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Business failures up 43 percent last year

Published Oct. 10, 2005

Business failures hit record levels in 1991, up 43.7 percent with insurance, finance and real estate companies taking the brunt of the hit, a survey released Thursday said.

Falling real estate prices, debt-burdened businesses, stingy banks and bankruptcies from failed leveraged buyouts contributed to the demise of 87,266 businesses in 1991, Dun & Bradstreet Corp. said. That was up from 60,746 in 1990.

Unpaid debts of defunct businesses totaled $108.8-billion last year, a gain of 95.9 percent from 1990.

New England led the nation with the highest percentage of business failures. The survey reported 5,590 regional businesses failed in 1991, up 81.1 percent from the year-earlier total of 3,087. More than half of those failures _ 2,806 _ occurred in Massachusetts.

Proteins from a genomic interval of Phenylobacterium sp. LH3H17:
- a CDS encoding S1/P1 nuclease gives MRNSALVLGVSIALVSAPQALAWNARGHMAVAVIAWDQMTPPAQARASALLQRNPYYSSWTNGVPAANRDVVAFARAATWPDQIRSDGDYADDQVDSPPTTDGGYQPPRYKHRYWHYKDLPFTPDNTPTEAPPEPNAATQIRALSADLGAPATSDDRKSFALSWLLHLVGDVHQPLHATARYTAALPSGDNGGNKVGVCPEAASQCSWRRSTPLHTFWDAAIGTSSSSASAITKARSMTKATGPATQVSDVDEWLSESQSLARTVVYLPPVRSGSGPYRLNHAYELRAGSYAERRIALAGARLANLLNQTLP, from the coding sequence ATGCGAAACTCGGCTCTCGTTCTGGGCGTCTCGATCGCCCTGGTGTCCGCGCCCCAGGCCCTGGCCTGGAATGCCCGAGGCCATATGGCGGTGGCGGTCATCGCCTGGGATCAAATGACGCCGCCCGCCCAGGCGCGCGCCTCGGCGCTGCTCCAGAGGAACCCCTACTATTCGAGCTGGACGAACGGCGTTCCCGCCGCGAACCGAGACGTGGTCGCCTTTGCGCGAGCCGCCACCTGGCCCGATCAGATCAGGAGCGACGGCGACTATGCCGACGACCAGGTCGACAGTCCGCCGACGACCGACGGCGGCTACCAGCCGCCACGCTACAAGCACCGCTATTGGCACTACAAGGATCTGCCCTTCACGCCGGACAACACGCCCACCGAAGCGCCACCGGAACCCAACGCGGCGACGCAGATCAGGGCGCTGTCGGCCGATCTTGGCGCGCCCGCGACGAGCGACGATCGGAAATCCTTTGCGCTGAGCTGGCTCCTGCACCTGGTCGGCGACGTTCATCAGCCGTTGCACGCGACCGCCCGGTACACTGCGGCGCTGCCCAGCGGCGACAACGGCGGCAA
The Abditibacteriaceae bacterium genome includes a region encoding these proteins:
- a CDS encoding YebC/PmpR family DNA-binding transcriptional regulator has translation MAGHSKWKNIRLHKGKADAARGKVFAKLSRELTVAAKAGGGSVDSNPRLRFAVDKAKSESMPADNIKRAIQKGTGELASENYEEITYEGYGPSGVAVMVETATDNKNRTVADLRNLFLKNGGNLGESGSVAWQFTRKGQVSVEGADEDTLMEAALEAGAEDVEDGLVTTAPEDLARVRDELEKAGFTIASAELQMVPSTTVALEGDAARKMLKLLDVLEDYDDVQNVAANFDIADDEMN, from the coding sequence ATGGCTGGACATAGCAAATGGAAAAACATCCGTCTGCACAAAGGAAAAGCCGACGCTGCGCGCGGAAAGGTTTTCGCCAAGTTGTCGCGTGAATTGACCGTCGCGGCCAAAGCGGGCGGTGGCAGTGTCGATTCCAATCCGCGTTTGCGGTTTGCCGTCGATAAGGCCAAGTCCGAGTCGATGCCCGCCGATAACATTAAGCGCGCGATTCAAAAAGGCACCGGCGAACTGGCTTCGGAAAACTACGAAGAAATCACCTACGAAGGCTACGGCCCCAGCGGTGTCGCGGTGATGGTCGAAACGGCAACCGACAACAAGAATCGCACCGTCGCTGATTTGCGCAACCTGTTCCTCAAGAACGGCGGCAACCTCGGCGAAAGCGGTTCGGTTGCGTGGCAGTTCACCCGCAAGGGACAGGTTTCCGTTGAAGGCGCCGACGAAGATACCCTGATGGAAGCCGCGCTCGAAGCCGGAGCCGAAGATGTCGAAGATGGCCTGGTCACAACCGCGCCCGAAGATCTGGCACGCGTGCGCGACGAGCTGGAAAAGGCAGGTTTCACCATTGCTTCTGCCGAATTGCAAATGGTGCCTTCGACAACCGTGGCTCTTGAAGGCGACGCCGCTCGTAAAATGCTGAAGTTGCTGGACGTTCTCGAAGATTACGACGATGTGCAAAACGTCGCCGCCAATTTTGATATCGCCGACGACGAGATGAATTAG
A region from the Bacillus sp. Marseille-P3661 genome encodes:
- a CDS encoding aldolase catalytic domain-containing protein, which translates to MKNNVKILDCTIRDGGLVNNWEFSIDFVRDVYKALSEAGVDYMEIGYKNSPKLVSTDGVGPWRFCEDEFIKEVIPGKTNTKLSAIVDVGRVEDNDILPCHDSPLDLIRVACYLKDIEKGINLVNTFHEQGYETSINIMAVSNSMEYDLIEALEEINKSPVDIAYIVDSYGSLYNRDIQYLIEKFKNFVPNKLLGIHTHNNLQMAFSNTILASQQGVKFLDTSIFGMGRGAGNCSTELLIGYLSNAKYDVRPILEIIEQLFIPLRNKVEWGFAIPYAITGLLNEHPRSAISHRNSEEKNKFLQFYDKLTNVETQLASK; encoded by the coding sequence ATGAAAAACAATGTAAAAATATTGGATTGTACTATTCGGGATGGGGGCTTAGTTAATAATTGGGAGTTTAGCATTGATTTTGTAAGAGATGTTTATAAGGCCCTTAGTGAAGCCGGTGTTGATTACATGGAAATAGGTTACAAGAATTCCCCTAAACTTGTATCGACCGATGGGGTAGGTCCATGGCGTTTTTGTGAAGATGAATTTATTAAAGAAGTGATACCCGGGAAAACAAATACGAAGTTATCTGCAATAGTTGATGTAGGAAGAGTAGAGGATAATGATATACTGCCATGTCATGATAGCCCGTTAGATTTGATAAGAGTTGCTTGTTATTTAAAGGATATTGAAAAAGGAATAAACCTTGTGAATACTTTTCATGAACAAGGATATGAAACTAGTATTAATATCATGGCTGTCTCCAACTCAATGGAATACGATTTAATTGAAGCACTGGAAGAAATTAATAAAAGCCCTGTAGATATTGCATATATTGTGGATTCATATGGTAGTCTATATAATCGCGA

Across the country, troubled real estate was key to the 53.5 percent rise in failures among financial, insurance and real estate companies, Dun & Bradstreet said.

The survey showed construction business failures up 44.8 percent; transportation and utilities, up 45.9 percent; services, up 40.6 percent; retailing, up 31.1 percent; and manufacturing, up 37.8 percent. Agriculture, forestry and fishing failures were up 28.8 percent.

Dun & Bradstreet said the Middle Atlantic region saw failures rise 75.6 percent; South Atlantic, 52.1 percent; and the Pacific region, 62.8 percent, mostly in California.

Failures were up in all states except Iowa, North Dakota, Louisiana, Montana, Wyoming, Colorado and Hawaii.

Dun & Bradstreet bases its statistics on businesses that ceased operations following bankruptcy, foreclosure, receivership or reorganization.

Jobless claims rise

steeper than expected

WASHINGTON _ First-time claims for jobless benefits rose 18,000 in early February, reaching a total of 452,000, the government reported Thursday.

The increase, a gauge of the newly laid off, was steeper than most analysts had expected after two weeks of small declines.

Because the claims number can be extremely volatile from week to week, analysts pay more attention to a four-week average, which remained at around 450,000.